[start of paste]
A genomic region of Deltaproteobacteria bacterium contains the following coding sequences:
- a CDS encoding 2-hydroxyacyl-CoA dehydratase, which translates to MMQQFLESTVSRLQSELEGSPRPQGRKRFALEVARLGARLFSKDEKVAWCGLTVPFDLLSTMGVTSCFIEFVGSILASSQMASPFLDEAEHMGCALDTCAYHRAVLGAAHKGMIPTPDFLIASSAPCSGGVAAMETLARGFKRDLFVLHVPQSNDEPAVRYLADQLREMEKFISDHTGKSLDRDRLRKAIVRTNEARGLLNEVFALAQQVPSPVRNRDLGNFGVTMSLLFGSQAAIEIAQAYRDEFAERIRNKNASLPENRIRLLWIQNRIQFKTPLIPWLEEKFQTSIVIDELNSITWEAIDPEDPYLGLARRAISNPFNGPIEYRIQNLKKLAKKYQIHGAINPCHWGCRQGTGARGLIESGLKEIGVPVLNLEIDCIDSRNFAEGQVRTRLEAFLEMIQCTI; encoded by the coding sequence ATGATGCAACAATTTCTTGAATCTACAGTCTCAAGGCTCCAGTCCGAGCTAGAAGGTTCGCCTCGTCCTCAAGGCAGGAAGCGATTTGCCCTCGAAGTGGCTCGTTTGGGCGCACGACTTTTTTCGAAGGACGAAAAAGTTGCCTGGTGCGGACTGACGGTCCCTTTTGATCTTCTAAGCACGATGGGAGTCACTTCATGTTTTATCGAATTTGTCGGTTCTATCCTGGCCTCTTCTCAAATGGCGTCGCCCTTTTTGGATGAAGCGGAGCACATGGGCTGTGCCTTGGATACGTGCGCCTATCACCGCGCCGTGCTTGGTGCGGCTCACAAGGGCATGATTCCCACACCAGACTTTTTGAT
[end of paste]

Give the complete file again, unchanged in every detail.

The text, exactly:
A genomic region of Deltaproteobacteria bacterium contains the following coding sequences:
- a CDS encoding 2-hydroxyacyl-CoA dehydratase, which translates to MMQQFLESTVSRLQSELEGSPRPQGRKRFALEVARLGARLFSKDEKVAWCGLTVPFDLLSTMGVTSCFIEFVGSILASSQMASPFLDEAEHMGCALDTCAYHRAVLGAAHKGMIPTPDFLIASSAPCSGGVAAMETLARGFKRDLFVLHVPQSNDEPAVRYLADQLREMEKFISDHTGKSLDRDRLRKAIVRTNEARGLLNEVFALAQQVPSPVRNRDLGNFGVTMSLLFGSQAAIEIAQAYRDEFAERIRNKNASLPENRIRLLWIQNRIQFKTPLIPWLEEKFQTSIVIDELNSITWEAIDPEDPYLGLARRAISNPFNGPIEYRIQNLKKLAKKYQIHGAINPCHWGCRQGTGARGLIESGLKEIGVPVLNLEIDCIDSRNFAEGQVRTRLEAFLEMIQCTI; encoded by the coding sequence ATGATGCAACAATTTCTTGAATCTACAGTCTCAAGGCTCCAGTCCGAGCTAGAAGGTTCGCCTCGTCCTCAAGGCAGGAAGCGATTTGCCCTCGAAGTGGCTCGTTTGGGCGCACGACTTTTTTCGAAGGACGAAAAAGTTGCCTGGTGCGGACTGACGGTCCCTTTTGATCTTCTAAGCACGATGGGAGTCACTTCATGTTTTATCGAATTTGTCGGTTCTATCCTGGCCTCTTCTCAAATGGCGTCGCCCTTTTTGGATGAAGCGGAGCACATGGGCTGTGCCTTGGATACGTGCGCCTATCACCGCGCCGTGCTTGGTGCGGCTCACAAGGGCATGATTCCCACACCAGACTTTTTGAT